There is a parallel history that focuses on capital accounts. It is less popular and as yet mostly unwritten, although Shin (2012, 2013) attempts a corrective narrative. This parallel version highlights the role of the mobility of financial capital in the gold standard (Bloomfield 1959; De Cecco 1974) and perceives the economic turmoil of the interwar years through the lens of large cross-border flows (Schuker 1988). It focuses on biases and asymmetries that arise from countries’ playing the role of bankers to the world (Triffin 1960; Kindleberger 1965; Despres, Kindleberger, and Salant 1966). It argues that a financial surge unrelated to current accounts was the origin of the global financial crisis (Borio and Disyatat 2011; Shin 2012). It laments the peripheral attention that the G20 pays to financial, as opposed to current account, imbalances.

The Achilles’ heel of the international monetary and financial system is not so much a contractionary bias that reflects an asymmetric current account adjustment problem (what might be termed a propensity to generate “excess saving”); rather, it is the propensity to amplify financial booms and busts—financial cycles—that generate crises (what might be termed “excess financial elasticity”; Borio and Disyatat 2011; Borio 2014). Surges and collapses in credit expansion, whether through banks (banking gluts) or securities markets, are key ingredients (Shin 2012, 2013), typically along with equivalent surges and collapses in asset prices, especially property prices (Drehmann, Borio, and Tsatsaronis 2012).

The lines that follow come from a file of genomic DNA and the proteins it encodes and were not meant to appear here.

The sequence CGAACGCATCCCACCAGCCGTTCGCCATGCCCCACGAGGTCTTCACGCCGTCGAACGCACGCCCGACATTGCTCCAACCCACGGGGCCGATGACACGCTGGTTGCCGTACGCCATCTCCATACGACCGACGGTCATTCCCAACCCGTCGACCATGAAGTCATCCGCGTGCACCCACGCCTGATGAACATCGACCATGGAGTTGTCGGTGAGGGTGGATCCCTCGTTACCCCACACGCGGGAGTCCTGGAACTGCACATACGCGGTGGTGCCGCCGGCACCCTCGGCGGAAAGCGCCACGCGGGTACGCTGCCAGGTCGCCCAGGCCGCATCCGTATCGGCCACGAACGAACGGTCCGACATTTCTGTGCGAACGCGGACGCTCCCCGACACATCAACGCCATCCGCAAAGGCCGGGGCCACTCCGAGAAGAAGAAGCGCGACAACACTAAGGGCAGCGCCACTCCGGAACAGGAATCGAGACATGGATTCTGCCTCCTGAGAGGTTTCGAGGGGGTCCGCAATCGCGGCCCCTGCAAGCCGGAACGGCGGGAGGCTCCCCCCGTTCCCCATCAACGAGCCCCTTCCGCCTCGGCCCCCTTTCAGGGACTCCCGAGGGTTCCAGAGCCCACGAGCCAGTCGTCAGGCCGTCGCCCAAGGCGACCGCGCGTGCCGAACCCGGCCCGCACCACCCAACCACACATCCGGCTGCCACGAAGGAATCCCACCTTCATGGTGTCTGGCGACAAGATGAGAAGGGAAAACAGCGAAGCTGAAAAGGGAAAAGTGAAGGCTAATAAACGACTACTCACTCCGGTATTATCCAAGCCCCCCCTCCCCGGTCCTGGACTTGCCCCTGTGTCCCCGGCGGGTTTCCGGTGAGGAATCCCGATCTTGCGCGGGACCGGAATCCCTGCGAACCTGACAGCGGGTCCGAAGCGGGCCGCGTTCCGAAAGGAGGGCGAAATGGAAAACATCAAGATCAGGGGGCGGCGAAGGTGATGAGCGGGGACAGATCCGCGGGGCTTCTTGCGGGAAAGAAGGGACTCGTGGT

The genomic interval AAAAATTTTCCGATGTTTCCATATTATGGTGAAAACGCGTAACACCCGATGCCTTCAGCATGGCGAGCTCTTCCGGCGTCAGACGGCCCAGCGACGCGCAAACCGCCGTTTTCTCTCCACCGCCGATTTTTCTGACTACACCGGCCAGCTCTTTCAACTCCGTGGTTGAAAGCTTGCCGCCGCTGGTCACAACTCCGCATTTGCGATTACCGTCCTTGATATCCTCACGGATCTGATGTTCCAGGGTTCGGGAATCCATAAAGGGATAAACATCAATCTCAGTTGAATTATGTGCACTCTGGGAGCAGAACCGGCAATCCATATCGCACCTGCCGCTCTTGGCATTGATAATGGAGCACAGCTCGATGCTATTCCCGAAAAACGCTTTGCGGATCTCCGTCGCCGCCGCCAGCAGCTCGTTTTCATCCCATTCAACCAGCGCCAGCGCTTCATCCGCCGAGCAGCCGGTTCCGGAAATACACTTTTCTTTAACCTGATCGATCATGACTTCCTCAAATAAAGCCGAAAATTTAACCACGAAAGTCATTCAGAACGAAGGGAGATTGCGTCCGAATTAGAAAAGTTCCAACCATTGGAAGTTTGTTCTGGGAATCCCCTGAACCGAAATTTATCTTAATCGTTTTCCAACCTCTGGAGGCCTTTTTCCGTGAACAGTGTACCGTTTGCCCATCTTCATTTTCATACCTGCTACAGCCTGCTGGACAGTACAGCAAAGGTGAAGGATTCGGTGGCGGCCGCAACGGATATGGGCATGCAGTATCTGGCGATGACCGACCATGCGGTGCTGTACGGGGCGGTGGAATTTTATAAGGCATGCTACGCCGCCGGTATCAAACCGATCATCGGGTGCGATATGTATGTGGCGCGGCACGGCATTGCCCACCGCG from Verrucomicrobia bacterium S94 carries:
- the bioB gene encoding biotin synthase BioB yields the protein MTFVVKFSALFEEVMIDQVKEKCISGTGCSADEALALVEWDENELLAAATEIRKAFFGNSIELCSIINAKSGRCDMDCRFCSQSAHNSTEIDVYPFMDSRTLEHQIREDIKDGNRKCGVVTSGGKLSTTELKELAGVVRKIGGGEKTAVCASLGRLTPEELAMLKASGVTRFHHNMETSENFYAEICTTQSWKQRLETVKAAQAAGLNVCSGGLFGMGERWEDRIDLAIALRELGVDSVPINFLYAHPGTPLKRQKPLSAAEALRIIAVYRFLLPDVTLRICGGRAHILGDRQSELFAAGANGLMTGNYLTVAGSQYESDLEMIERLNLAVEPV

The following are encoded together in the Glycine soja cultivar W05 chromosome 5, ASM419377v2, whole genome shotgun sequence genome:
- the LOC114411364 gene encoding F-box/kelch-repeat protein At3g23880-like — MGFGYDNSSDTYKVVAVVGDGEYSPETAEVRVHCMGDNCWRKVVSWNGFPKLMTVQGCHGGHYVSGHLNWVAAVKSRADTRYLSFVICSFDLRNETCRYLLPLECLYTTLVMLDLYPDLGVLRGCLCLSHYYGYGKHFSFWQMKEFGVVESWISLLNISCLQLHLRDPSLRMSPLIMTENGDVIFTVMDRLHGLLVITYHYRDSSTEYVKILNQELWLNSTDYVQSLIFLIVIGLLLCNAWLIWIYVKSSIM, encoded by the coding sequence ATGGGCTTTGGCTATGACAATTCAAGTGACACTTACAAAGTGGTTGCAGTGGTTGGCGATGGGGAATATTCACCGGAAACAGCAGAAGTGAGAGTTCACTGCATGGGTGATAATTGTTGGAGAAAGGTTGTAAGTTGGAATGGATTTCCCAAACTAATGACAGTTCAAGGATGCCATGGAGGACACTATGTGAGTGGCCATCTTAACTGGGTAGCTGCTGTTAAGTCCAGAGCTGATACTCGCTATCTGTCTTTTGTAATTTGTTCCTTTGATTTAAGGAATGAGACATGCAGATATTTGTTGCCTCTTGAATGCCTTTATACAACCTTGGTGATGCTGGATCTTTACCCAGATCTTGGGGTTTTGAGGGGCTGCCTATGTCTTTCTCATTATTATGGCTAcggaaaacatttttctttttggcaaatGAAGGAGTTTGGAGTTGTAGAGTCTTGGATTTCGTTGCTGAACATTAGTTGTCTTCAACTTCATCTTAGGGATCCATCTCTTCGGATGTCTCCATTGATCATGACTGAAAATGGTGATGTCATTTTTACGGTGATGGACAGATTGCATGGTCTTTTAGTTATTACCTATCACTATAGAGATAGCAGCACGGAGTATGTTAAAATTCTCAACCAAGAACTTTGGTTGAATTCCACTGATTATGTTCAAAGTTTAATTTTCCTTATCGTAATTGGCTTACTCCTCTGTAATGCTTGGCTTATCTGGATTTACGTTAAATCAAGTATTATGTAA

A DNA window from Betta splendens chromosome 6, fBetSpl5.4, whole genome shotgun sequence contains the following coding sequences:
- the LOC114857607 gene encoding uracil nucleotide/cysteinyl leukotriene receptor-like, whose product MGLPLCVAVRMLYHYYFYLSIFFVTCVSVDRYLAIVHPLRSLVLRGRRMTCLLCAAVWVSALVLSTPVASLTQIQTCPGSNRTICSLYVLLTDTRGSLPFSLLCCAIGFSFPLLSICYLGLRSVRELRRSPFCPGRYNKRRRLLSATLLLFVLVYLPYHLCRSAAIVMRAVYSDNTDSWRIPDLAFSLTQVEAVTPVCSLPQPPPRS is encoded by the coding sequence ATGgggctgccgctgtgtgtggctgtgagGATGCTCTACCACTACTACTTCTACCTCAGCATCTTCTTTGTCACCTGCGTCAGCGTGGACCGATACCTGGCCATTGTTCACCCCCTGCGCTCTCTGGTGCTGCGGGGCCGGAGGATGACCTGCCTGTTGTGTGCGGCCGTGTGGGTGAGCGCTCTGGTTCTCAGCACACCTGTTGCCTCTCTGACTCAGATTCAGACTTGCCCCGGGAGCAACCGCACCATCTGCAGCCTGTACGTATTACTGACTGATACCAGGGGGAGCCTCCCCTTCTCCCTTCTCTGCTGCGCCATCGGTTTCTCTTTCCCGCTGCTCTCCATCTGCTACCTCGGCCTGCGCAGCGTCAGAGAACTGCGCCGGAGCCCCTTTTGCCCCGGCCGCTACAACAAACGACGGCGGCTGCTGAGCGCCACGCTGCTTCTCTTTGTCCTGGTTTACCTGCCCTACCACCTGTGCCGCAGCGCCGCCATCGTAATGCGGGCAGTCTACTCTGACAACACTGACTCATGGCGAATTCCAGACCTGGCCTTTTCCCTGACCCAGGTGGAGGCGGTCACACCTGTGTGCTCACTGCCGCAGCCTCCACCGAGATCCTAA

Once we focus on the system’s excess financial elasticity, we have to look beyond the capital account. For one, the decision-making units, be they financial or nonfinancial, often straddle borders. The residence principle that defines the boundary for the national accounts (and hence for the balance of payments) is inadequate; we need to consider the consolidated income and balance sheet positions of the relevant players. In addition, the currencies underpinning financial and real transactions—in which goods and services are invoiced and, above all, assets are denominated—are often used outside national boundaries. Some currencies (most notably the US dollar) play a huge role in the international monetary and financial system. Finally, it is not so much the international component of the balance sheet position of a country that matters but how it fits into the overall balance sheet of the economy. Financial and macroeconomic vulnerabilities can be properly assessed only in that context.